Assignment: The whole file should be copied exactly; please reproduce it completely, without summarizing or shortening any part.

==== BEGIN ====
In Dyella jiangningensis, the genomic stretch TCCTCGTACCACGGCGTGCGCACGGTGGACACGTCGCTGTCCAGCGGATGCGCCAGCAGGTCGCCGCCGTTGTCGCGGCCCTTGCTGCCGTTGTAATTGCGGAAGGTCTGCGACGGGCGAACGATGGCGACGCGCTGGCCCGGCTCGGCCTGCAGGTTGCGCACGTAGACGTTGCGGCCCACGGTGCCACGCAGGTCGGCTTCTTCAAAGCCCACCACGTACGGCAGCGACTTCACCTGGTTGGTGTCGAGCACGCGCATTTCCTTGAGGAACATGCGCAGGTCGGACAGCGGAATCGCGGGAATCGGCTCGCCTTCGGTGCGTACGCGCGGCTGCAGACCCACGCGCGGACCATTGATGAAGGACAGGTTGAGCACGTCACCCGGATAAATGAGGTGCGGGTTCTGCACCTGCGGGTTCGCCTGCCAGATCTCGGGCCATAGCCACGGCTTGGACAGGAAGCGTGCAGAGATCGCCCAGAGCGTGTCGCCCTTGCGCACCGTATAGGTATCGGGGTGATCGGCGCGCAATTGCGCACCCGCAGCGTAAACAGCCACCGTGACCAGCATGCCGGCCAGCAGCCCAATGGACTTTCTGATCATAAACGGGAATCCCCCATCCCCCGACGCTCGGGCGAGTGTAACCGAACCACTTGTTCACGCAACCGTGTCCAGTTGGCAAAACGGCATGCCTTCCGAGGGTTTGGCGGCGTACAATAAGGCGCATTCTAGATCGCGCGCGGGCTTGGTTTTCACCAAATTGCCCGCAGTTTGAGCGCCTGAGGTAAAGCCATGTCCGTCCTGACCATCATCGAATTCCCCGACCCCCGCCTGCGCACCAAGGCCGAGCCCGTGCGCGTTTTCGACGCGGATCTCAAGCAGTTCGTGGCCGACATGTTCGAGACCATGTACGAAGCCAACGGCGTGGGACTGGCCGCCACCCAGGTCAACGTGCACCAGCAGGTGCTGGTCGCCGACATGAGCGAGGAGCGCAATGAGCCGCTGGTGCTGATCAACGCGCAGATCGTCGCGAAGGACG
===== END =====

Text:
In Dyella jiangningensis, the genomic stretch TCCTCGTACCACGGCGTGCGCACGGTGGACACGTCGCTGTCCAGCGGATGCGCCAGCAGGTCGCCGCCGTTGTCGCGGCCCTTGCTGCCGTTGTAATTGCGGAAGGTCTGCGACGGGCGAACGATGGCGACGCGCTGGCCCGGCTCGGCCTGCAGGTTGCGCACGTAGACGTTGCGGCCCACGGTGCCACGCAGGTCGGCTTCTTCAAAGCCCACCACGTACGGCAGCGACTTCACCTGGTTGGTGTCGAGCACGCGCATTTCCTTGAGGAACATGCGCAGGTCGGACAGCGGAATCGCGGGAATCGGCTCGCCTTCGGTGCGTACGCGCGGCTGCAGACCCACGCGCGGACCATTGATGAAGGACAGGTTGAGCACGTCACCCGGATAAATGAGGTGCGGGTTCTGCACCTGCGGGTTCGCCTGCCAGATCTCGGGCCATAGCCACGGCTTGGACAGGAAGCGTGCAGAGATCGCCCAGAGCGTGTCGCCCTTGCGCACCGTATAGGTATCGGGGTGATCGGCGCGCAATTGCGCACCCGCAGCGTAAACAGCCACCGTGACCAGCATGCCGGCCAGCAGCCCAATGGACTTTCTGATCATAAACGGGAATCCCCCATCCCCCGACGCTCGGGCGAGTGTAACCGAACCACTTGTTCACGCAACCGTGTCCAGTTGGCAAAACGGCATGCCTTCCGAGGGTTTGGCGGCGTACAATAAGGCGCATTCTAGATCGCGCGCGGGCTTGGTTTTCACCAAATTGCCCGCAGTTTGAGCGCCTGAGGTAAAGCCATGTCCGTCCTGACCATCATCGAATTCCCCGACCCCCGCCTGCGCACCAAGGCCGAGCCCGTGCGCGTTTTCGACGCGGATCTCAAGCAGTTCGTGGCCGACATGTTCGAGACCATGTACGAAGCCAACGGCGTGGGACTGGCCGCCACCCAGGTCAACGTGCACCAGCAGGTGCTGGTCGCCGACATGAGCGAGGAGCGCAATGAGCCGCTGGTGCTGATCAACGCGCAGATCGTCGCGAAGGACG